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I am proud of our production of “The Fantasticks.”

August 28, 2015
This is me.

This is me.

I started out yesterday feeling grief and shame for the comic portrayal of Native Americans in the musical play I have an acting role in, ”The Fantasticks.”
I had recently attended a day-long symposium on race relations in Billings put on by Adrian Jawort and Russell Rowland, two Montana authors whom I look up to. I idolize them. Additionally, I have experience. I worked on the Crow and Northern Cheyenne reservations for years, with some knowledge of people in both places.
My grandchildren are Crow. I feel strongly against negative stereotypes. Positive ones too.

My grandson is heroic, but I don’t know why I love him so much. Perhaps because he is so good at soccer? Because he pushed me up the hill when I was too tired to pedal my bike? Lots of reasons. Because he is my grandson? Yes. I think I’m closing in on the reason I love my granddaughter so much too.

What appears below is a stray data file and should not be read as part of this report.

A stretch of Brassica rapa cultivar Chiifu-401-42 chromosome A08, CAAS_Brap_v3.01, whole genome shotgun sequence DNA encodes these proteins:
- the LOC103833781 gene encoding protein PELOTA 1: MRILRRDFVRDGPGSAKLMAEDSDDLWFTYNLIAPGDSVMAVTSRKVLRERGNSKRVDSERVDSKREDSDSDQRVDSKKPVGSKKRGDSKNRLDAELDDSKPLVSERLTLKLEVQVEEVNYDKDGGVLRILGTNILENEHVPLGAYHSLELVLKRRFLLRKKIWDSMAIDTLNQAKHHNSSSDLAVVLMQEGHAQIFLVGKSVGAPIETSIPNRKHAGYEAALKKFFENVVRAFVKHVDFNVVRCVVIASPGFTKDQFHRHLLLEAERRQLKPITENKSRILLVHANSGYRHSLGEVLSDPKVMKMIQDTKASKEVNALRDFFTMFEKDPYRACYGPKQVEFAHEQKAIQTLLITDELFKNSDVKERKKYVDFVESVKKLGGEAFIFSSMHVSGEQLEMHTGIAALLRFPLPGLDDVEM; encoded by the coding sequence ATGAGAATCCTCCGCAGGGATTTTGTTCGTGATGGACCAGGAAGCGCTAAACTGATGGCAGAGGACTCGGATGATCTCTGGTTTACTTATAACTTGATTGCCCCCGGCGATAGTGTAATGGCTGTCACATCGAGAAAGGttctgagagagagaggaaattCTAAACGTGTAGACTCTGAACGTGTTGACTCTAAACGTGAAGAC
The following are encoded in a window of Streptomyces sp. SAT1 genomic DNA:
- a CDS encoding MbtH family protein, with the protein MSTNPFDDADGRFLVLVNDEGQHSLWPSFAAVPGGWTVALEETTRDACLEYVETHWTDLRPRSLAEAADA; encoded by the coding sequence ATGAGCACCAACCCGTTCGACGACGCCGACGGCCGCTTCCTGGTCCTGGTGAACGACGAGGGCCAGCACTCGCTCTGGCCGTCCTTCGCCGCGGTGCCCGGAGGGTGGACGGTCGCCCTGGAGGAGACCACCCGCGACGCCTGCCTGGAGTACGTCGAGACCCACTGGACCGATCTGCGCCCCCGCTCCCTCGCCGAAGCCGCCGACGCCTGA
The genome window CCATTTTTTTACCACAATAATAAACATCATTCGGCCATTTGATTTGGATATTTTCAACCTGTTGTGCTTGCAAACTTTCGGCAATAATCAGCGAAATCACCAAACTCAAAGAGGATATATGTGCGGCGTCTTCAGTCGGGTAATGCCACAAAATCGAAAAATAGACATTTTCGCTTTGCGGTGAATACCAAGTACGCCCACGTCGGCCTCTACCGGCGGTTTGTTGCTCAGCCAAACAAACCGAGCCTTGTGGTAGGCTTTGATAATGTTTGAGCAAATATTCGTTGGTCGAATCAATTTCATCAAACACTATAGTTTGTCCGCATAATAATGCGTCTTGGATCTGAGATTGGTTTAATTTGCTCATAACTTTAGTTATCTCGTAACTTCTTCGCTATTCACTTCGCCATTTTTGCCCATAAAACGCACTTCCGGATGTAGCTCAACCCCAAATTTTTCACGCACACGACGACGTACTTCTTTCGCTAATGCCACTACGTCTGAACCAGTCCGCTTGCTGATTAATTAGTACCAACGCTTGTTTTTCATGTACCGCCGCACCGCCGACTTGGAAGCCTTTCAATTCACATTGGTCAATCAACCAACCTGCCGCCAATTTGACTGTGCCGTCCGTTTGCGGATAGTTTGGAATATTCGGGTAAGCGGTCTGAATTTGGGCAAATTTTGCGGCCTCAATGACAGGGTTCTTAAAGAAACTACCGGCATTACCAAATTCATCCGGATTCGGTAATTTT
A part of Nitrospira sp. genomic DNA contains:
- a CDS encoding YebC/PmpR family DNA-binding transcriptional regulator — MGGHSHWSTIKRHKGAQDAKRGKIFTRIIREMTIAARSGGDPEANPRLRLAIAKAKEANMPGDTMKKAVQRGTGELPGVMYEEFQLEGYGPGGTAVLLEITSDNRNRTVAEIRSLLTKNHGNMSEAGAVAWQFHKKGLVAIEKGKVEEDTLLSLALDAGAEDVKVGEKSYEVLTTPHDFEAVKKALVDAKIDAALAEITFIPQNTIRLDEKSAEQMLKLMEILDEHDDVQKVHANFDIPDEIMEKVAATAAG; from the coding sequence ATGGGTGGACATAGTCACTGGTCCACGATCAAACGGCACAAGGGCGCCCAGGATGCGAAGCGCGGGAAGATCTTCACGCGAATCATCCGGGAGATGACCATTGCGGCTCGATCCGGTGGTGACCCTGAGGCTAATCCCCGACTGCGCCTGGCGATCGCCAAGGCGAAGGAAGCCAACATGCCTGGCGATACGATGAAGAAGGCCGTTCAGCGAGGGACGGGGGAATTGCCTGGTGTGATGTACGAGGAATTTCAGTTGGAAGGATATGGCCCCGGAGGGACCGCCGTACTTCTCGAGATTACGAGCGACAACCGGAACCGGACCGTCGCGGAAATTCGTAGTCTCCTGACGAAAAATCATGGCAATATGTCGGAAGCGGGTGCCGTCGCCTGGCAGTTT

But I felt shame and I felt grief. I admit that I am inclined toward cowardice. I want to fit in. However, I could not abide the portrayal of a “comic Indian” with the head dress, band with feather and red long johns like I saw in a UTube video of “The Fantasticks,” one done in 2014, I think. Maybe it was 2011. It made me cringe.
So I phoned our director, Gerry Roe. I poured out my heart to him. I told him how horrible I felt about the racism in our play. He was sympathetic and said he thought the problem would be easily fixed. (!)
I also talked to our theater company manager, Dodie Rife. She was clear-headed, helpful.
In the end I feel proud of our theater and of our play and of our cast and of our director. Gerry modified the script to remove the offensive material altogether.
I thanked him, but he seemed more irritated when I did, so I went out into the hall and sat by myself. I shouldn’t rub his nose in it, should I?
Now I am feeling better. However, after meeting with Dodie I went home, felt really rugged, took a nap, ate popcorn and an ice-cream sandwich for comfort. I also felt sort of sheepish that I had felt such grief and shame earlier. Fear, really.
I had had tears running down my cheeks. My ace card was my saying that my daughter-in-law and grandchildren are Crow.
True progress in racial relations will come when I don’t have to play that card.

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